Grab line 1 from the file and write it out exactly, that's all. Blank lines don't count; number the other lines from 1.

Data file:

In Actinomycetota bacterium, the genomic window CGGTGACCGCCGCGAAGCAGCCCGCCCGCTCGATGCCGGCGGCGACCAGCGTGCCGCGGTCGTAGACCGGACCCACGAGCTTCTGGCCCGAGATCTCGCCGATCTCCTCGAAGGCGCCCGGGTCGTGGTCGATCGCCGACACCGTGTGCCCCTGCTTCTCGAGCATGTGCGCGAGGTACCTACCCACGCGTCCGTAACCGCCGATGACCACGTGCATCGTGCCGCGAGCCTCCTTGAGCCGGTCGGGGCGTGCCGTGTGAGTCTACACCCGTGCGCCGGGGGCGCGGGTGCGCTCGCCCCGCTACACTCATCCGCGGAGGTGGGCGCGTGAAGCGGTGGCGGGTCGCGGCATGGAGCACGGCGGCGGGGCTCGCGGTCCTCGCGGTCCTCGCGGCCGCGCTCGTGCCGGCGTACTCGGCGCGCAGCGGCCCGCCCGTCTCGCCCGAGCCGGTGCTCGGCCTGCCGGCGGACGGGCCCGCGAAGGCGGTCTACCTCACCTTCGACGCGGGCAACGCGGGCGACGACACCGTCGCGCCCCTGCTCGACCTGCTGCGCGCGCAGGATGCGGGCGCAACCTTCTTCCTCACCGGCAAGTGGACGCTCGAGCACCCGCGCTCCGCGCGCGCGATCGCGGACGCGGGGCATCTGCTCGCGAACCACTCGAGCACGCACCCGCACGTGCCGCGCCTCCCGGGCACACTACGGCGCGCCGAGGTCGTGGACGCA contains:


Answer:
In Actinomycetota bacterium, the genomic window CGGTGACCGCCGCGAAGCAGCCCGCCCGCTCGATGCCGGCGGCGACCAGCGTGCCGCGGTCGTAGACCGGACCCACGAGCTTCTGGCCCGAGATCTCGCCGATCTCCTCGAAGGCGCCCGGGTCGTGGTCGATCGCCGACACCGTGTGCCCCTGCTTCTCGAGCATGTGCGCGAGGTACCTACCCACGCGTCCGTAACCGCCGATGACCACGTGCATCGTGCCGCGAGCCTCCTTGAGCCGGTCGGGGCGTGCCGTGTGAGTCTACACCCGTGCGCCGGGGGCGCGGGTGCGCTCGCCCCGCTACACTCATCCGCGGAGGTGGGCGCGTGAAGCGGTGGCGGGTCGCGGCATGGAGCACGGCGGCGGGGCTCGCGGTCCTCGCGGTCCTCGCGGCCGCGCTCGTGCCGGCGTACTCGGCGCGCAGCGGCCCGCCCGTCTCGCCCGAGCCGGTGCTCGGCCTGCCGGCGGACGGGCCCGCGAAGGCGGTCTACCTCACCTTCGACGCGGGCAACGCGGGCGACGACACCGTCGCGCCCCTGCTCGACCTGCTGCGCGCGCAGGATGCGGGCGCAACCTTCTTCCTCACCGGCAAGTGGACGCTCGAGCACCCGCGCTCCGCGCGCGCGATCGCGGACGCGGGGCATCTGCTCGCGAACCACTCGAGCACGCACCCGCACGTGCCGCGCCTCCCGGGCACACTACGGCGCGCCGAGGTCGTGGACGCA contains: